Then we screwed on the sheets of plywood.
We had to trim the ply down to size, and this is how Ariele ended up losing all of her toes. Just kidding. Only the big toes.
When doing any kind of construction work, make sure you have the proper fuel to power you. Namely, chips and iced tea. Realize at 4pm that you’re starving and have a giant disgusting burrito. Go home at night and enjoy a good stomach ache. You’re welcome.
We wallpapered the finished panels with butcher block paper, because I only use the finest material. By which I mean cheapest. It also happens to look fantastic. Ariele made her famous home cooked wheat paste, because that how she rolls.
Then I started chalking out some sort of neo-classical old-ballparkey columns and arcades, and I painted it with acrylic paint. It was pretty fast and absolutely painless, and it made me very happy, especially because I got to use my chalk line. A good snap on a chalk line always makes my day.
The next day I met Ariele at the local salvage yard where we picked two big pieces of wood to use as shelves. The guy who helped us there was super awesome and impressed us with his chainsaw skills.
That night I made some pennant signs. It was really fun and I want to make more… Who wants a pennant??
The next day was set-up day. This is what the booth looked like when we got there. Pretty sad. I mean, look at that sorry sign there. Can’t even hold its chin up!
We started by setting up the panels, which were held together with screws and clamps.
Next we installed the shelves, screwed in from behind…
And our super cheapo lights from Ikea…
Then I taped the cards on to the right wall…
… and hung the framed ones on to the left wall, as well as a vintage bat and glove and of course my pennant on to the back wall, and voila!
Things I will do differently next time: everything. Hard walls look fantastic, but it is a lot of work and not exactly cheap. I had to rent a big truck, and ended up taking the panels apart completely at the end of the show because I had nowhere to store them. I reused the two-by-fours but the ply sadly went to the trash. Next time I’ll try to design a booth that is easy to transport, to build, to store and still looks awesome! Live and learn.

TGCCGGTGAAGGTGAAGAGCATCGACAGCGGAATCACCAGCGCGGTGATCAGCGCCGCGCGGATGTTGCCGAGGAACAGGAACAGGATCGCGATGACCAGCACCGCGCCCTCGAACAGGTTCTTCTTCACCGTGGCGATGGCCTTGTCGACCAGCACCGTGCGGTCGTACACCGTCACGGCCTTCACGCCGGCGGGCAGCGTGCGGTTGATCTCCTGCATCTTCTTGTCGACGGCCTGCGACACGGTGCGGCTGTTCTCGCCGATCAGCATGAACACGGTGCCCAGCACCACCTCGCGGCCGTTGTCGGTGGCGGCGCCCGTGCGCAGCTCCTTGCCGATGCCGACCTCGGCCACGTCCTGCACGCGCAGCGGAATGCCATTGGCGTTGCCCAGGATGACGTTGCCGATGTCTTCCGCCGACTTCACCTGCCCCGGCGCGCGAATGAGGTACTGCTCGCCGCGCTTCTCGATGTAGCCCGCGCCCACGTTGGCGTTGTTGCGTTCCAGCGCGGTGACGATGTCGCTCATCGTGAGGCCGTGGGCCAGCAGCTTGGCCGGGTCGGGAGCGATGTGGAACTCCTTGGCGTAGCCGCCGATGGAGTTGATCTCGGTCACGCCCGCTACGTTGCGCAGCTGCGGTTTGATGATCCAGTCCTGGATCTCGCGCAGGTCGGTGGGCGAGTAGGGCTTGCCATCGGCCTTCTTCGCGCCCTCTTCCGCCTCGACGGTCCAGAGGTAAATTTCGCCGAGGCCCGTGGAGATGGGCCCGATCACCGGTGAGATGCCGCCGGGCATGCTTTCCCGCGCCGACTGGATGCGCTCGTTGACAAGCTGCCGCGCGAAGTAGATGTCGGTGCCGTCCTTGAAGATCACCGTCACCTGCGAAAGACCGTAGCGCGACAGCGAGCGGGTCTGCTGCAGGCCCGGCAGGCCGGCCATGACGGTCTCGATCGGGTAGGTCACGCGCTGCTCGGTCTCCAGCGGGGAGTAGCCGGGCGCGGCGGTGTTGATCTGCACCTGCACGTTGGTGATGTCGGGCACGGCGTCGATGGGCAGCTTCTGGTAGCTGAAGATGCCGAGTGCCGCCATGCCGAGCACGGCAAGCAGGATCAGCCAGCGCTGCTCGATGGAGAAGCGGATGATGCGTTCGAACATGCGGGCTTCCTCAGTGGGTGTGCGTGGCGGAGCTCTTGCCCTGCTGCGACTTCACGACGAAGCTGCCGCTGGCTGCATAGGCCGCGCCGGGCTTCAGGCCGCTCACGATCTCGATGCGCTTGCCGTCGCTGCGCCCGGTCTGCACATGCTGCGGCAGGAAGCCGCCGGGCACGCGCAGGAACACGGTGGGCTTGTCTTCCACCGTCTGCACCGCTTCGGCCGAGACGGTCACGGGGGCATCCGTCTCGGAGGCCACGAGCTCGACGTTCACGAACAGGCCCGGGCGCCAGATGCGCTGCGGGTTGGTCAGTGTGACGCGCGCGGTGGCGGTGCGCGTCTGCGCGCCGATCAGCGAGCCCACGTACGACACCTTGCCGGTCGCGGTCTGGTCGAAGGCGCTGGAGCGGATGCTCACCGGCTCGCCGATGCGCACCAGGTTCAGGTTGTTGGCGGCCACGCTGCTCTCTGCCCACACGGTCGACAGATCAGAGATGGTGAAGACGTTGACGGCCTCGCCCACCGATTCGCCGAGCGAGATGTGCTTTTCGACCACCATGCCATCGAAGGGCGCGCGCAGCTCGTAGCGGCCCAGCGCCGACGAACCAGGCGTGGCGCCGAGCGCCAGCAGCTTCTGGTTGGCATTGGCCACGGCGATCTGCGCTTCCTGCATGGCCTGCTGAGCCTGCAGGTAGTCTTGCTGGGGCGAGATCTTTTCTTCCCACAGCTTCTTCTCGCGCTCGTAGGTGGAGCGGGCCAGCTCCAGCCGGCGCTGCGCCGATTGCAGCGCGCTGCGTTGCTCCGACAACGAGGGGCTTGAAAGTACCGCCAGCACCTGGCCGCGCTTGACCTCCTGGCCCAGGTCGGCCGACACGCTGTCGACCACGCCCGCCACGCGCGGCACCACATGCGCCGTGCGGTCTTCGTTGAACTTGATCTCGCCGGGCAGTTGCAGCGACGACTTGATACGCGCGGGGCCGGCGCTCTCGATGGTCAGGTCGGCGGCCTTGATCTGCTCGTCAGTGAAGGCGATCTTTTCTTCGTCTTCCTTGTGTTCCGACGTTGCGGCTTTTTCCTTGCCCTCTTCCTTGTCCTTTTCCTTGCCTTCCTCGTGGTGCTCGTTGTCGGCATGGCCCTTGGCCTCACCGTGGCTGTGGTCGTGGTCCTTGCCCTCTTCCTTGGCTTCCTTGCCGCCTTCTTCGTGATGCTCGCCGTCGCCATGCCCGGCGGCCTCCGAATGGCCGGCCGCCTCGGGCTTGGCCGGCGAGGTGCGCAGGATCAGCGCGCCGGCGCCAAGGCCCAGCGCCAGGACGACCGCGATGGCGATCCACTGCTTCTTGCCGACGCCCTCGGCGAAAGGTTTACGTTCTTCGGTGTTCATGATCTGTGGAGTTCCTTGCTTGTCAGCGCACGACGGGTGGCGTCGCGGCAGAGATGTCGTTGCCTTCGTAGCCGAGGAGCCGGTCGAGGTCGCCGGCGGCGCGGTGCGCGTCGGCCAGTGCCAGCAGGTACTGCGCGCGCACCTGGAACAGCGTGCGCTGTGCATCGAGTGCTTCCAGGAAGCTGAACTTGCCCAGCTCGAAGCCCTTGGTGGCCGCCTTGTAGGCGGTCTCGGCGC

Was it all worth it in the end? Absolutely. I met tons of super sweet people, fellow designers, bloggers and store owners, and I’m really proud to add over fifteen new stores to Left Field Cards’s list of retailers. I made some new friends, and best of all I feel inspired and excited about the work that awaits me this year. Too many ideas and too little time! As always.
The National Stationery Show started yesterday at the Javits Center and boy, what a day! Met some really lovely folks, got to walk around a bit and look at some really cool paper products, and chatted baseball, letterpress and linocuts all day.
Special mentions to Katharine and her linocut awesomeness, Nole from Oh so beautiful paper whose blog I’ve been admiring for a while and who was kind enough to mention me on it this morning, Donatella from Tellapress who is a fellow The Arm printer, and the very sweet Tilney from Man vs. George who got me coffee when I needed it the most.
The National Stationery Show is only a few days away, which means that I’ve been running around in a state of perpetual nervousness/panic/excitement/panic/PANIC trying to get everything done before Sunday. Thank goodness graciousness builder-extraordinaire/super-hero Ariele is helping me build the booth and not lose my head entirely.